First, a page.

• The wholegrain flour adds fiber, and making the mixture half and half means it is still light.
  • Muscovado sugar has more nutrients than refined sugar, containing calcium, magnesium, potassium, phosphorus and iron. It is also very tasty!
  • Another possible substitute is agave syrup.

Recipe for Adults and Kids to Cook Together

One of my daughters and her cousin made these pancakes, and they had some fun with them, as you will see!

Ingredients

  • 4 ounces/approximately 3/4 cup flour (either half white, half wholegrain as we did, or you could use unbleached white)
  • 1 tablespoon muscovado sugar or 1 tablespoon of agave syrup
  • 1 teaspoon baking powder
  • 1 egg
  • 1/4 pint of milk (you may need a little more or less depending on the flour you use; wholegrain flour needs more than white)
  • Oil for frying

Instructions

Kids' Jobs

  1. Sieve the flour and baking powder into a bowl.
  2. Add the sugar (if using.)
  3. Make a well in the dry ingredients. (Kids love this part.)
  4. Add the egg and most of the milk (and the agave syrup, if using that). Kids enjoy dropping the egg into the well, and older kids will manage this on their own. Little ones will probably need some help—if you crack the egg into a cup, your little one can tip it from there into the bowl.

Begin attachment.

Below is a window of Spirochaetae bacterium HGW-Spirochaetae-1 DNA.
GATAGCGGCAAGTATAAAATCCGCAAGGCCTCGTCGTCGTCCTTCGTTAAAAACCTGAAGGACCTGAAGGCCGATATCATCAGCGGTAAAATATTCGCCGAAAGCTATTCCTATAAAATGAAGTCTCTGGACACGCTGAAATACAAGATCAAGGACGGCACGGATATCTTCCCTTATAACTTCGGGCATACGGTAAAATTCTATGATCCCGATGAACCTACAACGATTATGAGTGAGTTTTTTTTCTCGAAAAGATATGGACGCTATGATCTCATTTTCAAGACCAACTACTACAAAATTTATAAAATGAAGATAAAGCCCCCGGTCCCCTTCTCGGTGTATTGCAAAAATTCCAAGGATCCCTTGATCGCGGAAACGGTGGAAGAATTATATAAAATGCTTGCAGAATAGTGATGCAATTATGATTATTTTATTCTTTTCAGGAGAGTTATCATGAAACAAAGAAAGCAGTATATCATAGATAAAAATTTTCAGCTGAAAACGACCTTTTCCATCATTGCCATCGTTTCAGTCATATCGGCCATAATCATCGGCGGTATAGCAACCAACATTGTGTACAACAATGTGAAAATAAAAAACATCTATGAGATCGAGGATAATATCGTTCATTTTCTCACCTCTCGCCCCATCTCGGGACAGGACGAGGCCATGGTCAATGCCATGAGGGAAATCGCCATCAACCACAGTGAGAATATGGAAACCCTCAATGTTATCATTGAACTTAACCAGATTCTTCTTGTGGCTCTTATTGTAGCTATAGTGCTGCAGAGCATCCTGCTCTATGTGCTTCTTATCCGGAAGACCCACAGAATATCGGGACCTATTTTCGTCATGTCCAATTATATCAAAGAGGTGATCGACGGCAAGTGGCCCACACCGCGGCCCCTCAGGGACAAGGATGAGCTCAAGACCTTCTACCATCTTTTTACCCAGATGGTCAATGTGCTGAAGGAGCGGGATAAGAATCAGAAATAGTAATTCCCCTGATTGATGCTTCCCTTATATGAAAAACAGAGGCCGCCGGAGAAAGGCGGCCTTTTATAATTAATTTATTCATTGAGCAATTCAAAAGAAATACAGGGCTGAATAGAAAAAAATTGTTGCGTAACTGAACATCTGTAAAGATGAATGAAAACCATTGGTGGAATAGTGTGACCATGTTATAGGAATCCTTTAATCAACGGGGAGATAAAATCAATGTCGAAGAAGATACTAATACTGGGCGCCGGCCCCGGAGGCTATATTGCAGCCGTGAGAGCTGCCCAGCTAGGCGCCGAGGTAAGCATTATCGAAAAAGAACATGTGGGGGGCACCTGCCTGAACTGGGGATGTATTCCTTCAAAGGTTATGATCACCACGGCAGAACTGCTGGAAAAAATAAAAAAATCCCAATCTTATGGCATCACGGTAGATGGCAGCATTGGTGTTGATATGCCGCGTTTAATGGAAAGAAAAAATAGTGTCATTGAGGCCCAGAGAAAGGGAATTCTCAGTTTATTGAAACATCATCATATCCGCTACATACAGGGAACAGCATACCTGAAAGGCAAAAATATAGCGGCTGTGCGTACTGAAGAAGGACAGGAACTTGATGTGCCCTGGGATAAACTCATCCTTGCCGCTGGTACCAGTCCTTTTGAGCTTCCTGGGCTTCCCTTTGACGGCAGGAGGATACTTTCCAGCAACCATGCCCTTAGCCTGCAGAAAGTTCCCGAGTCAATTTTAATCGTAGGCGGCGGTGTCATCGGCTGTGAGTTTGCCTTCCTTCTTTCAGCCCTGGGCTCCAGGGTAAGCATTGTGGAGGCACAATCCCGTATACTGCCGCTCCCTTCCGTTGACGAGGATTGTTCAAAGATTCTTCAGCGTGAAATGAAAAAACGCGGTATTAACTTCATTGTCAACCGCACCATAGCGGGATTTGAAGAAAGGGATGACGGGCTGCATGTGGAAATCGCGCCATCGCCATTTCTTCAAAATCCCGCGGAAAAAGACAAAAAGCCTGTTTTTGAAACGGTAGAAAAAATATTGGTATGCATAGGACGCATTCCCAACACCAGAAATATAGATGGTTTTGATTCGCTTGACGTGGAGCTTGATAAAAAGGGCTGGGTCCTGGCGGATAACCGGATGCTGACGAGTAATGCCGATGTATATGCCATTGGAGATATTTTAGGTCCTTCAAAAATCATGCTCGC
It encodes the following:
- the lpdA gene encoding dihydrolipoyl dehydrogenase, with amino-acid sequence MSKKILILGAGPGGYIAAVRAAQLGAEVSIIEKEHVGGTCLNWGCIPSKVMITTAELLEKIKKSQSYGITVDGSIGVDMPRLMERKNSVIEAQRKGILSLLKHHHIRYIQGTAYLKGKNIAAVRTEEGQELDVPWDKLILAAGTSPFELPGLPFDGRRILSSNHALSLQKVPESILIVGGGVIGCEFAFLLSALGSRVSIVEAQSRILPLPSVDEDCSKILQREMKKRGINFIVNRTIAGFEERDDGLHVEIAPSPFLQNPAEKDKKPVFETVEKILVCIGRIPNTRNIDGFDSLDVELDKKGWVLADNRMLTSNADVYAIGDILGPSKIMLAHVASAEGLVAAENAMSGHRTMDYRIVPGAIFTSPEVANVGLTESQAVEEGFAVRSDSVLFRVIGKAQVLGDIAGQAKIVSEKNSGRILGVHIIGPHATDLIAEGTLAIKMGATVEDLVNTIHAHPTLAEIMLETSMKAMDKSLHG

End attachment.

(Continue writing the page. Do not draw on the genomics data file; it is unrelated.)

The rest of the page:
5. Mix all ingredients till no dry flour is visible, and then beat the mixture until smooth. (The traditional way is with a wooden spoon, but you could do as we did and use electric beaters.)
  6. The secret of how to make good pancakes is to get the consistency right. In the photos below, the mixture is sticking to the beaters, so it is too thick. The girls added more milk until the mixture dropped easily off a spoon. This is the right consistency.

Adult's Job

  1. Now that the pancakes are the right consistency, it’s time to cook. Add a little oil to a frying pan, or spray lightly.
  2. Children love to pour the batter onto the pan, and as long as you supervise them closely, they will be safe. Put the pan on a back burner to avoid any risk of the pan tipping over.

Adult and Kids' Jobs

  1. The girls decided they wanted their pancakes to be perfect circles, so they oiled an egg ring and poured the batter into that.
  2. If you don’t have an egg ring, you can still make the pancakes: Just drop spoonfuls of the mixture onto the pan. Each pancake will need 1 tablespoon of mixture.

Adult’s Jobs